The Ministry of Infrastructure plans to introduce a National Energy Development Agency and a National Transport Development Agency this year to coordinate both sectors and promote dialogue between the private and public sectors.
According to officials, the effort is also aimed at enhancing access to energy resources and improving the quality of public transport services in the country.
The initiatives are contained in the ministry’s second phase of decentralization programmes (2008-2012)-a five-year work policy that sets the tasks and objectives it aims to achieve within that timeframe.
Programmes within the strategic plan also include embarking on capacity building for infrastructural planners in the country to the lowest local government authorities, and the building of a strong computerized database of the country’s infrastructure programmes that will help in monitoring the implementation by local government authorities.
In a telephone interview, Joseph Mvurirwenande, the acting director of planning in the Ministry confirmed the plans and said; “we are working on it”, adding that specialists are working on a framework and it is in advanced stages and that the plans will soon be released to the public.
He however refused to divulge further details concerning the projects.
Another senior officer in the ministry, Alexis Karani, said that the two agencies will first serve as pilot projects before the ministry sets up other national regulatory agencies in the Information and Communication Technology (ICT), Habitat and Urbanisation, and Meteorology sectors that it oversees.
Karani said this would make service delivery easier all over the country as district authorities will be dealing with autonomous agencies instead of the ministry as has been the case.
The new initiatives according to the officials, is part of ongoing administrative reforms that begun in 2006, which will see the ministry transfer some of its responsibilities to districts and remain with the task of designing policies.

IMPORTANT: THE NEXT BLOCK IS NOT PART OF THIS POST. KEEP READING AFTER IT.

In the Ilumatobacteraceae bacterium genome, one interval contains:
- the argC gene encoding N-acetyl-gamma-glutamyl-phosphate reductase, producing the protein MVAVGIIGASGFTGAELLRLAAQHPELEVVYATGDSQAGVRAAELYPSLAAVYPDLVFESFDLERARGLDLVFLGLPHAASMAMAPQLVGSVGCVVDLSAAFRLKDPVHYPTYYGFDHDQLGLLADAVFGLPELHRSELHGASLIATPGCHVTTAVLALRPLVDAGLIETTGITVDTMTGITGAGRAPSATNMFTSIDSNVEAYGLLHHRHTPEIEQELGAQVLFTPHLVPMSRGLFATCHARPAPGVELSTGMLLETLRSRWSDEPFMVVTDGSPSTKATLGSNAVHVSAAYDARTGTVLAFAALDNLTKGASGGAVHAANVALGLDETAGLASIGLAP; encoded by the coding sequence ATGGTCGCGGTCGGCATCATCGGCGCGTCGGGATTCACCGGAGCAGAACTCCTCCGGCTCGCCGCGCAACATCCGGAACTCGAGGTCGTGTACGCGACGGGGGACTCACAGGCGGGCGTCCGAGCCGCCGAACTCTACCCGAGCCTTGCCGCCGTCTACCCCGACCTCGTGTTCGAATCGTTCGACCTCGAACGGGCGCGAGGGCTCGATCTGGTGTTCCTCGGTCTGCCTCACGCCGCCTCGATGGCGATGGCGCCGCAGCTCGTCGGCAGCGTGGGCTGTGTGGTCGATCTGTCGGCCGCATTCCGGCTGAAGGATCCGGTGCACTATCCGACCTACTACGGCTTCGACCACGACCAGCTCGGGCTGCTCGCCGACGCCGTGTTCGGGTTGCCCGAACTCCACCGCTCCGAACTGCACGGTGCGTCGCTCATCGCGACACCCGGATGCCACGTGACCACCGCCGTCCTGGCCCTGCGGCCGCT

Prior to these new developments, Mininfra has been the sole body involved in planning, implementing, monitoring, and evaluating the five sectors.
The new reforms are also meant to decrease government’s monopoly and invite investors on the table so that by 2012 the mentioned sectors are in the hands of the private sector, where government officials hope competence in service provision will significantly improve.
The government is the sole supplier and regulator of energy resources in the country apart from charcoal, while the transport sector is largely in the hands of private investors with a minimal government involvement in managing the national public transport utility Onatracom.
The move to set up a national transport agency will according to Albert Mugisha a regular commuter in Kigali, encourage investors in the public sector like the Public Commuter Taxis Association (ATRACO) to adhere to basic standards in managing transport services such as hygiene inside their vehicles.
“Currently the setting up of standards in the sector is left in the greedy hands of private investors who only care for profit. The new reforms in the sector will especially help raise the standards of transporting livestock for consumption from rural to urban areas,” said Mugisha.